Global equities continued their Q2 rebound, posting a 3.2% gain in June to bring quarterly growth to 19.2%. Virus fears continue, but investors appeared to find hope in 1) optimism for “flattening-the-curve” efforts, 2) economic re-openings, 3) possibilities for a vaccine, and 4) waves of global fiscal accommodative policies and government stimulus expansion expectations.
In the U.S., Q2 was “the best of times” (or close to it) as the S&P 500 posted its best quarterly return since 1998, with U.S. large cap stocks gaining 20.0%. (This quarter followed the “worst-of-times” Q1: In the worst Q1 on record, the benchmark plunged 22.6% as the Covid-19 pandemic shook markets.) The Nasdaq 100 made an all-time high in June and finished the month up 6.3%. The index is predominantly made up of technology companies, which was the best performing S&P sector in June, gaining 6.9%. Utilities were the worst performing stocks this month, returning -4.7%.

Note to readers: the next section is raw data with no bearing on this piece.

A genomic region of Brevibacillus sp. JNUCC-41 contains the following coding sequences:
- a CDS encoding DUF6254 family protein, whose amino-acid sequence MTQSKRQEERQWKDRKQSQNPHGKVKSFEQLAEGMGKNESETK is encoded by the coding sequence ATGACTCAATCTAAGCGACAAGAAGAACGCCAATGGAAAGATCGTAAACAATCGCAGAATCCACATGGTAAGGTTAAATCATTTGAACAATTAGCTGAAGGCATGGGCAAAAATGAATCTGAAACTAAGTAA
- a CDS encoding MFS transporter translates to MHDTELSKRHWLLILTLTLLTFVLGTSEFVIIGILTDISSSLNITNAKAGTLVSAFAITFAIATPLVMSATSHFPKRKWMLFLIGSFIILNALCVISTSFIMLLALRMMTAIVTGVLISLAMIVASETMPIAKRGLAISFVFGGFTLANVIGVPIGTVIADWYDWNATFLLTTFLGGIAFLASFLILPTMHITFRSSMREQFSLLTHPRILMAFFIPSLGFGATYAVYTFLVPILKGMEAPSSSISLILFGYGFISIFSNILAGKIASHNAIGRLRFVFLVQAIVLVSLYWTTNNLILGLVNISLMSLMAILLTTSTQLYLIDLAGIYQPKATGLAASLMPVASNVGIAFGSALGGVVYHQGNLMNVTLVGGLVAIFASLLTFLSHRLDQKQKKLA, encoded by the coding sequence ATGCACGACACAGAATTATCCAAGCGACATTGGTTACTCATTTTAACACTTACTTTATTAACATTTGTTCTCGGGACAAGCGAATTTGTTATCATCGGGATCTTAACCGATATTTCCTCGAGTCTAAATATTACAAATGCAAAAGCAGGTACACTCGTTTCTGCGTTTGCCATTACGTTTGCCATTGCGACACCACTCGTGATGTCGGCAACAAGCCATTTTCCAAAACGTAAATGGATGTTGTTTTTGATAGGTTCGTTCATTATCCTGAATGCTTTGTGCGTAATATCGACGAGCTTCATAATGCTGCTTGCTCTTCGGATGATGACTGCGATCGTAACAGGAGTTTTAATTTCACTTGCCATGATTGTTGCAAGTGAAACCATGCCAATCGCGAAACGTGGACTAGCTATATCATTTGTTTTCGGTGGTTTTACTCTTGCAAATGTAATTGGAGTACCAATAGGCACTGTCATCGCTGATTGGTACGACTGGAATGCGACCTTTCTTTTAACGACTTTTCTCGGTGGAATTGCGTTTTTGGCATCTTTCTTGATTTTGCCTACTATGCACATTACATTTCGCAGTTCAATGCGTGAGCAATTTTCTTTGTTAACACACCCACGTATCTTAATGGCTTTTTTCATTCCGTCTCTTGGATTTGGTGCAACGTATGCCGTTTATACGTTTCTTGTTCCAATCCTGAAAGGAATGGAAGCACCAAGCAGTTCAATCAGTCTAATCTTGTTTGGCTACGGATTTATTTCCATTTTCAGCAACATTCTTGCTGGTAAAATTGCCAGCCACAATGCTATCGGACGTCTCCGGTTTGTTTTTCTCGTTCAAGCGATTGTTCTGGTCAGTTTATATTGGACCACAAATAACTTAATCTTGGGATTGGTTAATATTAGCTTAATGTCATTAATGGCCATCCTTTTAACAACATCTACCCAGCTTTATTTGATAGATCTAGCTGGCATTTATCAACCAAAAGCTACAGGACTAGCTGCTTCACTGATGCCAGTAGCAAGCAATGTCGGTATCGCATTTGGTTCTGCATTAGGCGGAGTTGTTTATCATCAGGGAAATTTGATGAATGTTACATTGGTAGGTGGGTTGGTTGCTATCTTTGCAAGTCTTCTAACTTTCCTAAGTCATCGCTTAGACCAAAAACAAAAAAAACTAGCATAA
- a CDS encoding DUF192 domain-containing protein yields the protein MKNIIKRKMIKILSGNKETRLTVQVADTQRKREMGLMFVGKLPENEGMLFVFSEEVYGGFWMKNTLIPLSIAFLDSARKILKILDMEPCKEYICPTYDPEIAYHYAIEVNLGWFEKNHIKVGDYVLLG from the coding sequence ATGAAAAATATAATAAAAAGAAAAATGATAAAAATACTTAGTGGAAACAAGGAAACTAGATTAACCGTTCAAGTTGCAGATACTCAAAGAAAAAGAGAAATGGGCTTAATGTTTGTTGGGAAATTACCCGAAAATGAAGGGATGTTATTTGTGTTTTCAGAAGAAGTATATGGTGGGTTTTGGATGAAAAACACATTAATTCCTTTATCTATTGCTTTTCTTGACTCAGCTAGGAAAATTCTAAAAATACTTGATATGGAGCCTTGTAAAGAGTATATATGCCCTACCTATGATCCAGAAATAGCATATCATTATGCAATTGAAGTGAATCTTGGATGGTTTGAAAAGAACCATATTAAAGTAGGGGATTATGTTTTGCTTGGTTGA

Internationally, both developed economies & emerging markets also rallied 3.4% and 7.4% in June to bring Q2 returns to 14.9% and 18.1%. Caution lurked in the weeks before the quarter closed as the number of U.S. Covid-19 cases ticked upward, with international countries now restricting American travelers from entering their borders.
Gold closed just below $1,800 an ounce after gaining 2.93% in June and remains a common holding for jittery investors looking to hedge both stocks and bonds.
U.S. Treasury rates remained very low, with the 10-year rate at 0.63%, reflecting the likelihood that the Federal Reserve’s accommodative policies would persist for an extended period of time. On the corporate side, sales of “junk” bonds hit record levels in June as debt-saddled corporations rushed to raise $51.5 billion in cash. The oversupply pushed high-yield bond returns down 0.15%.
The CBOE S&P 500 Volatility Index (VIX), often called the “fear index”, closed the quarter at 30.43, almost 50% higher than the long-run average VIX level. On March 16, 2020, the VIX closed at a record high of 82.69 at the peak fo the COVID-19 financial crisis.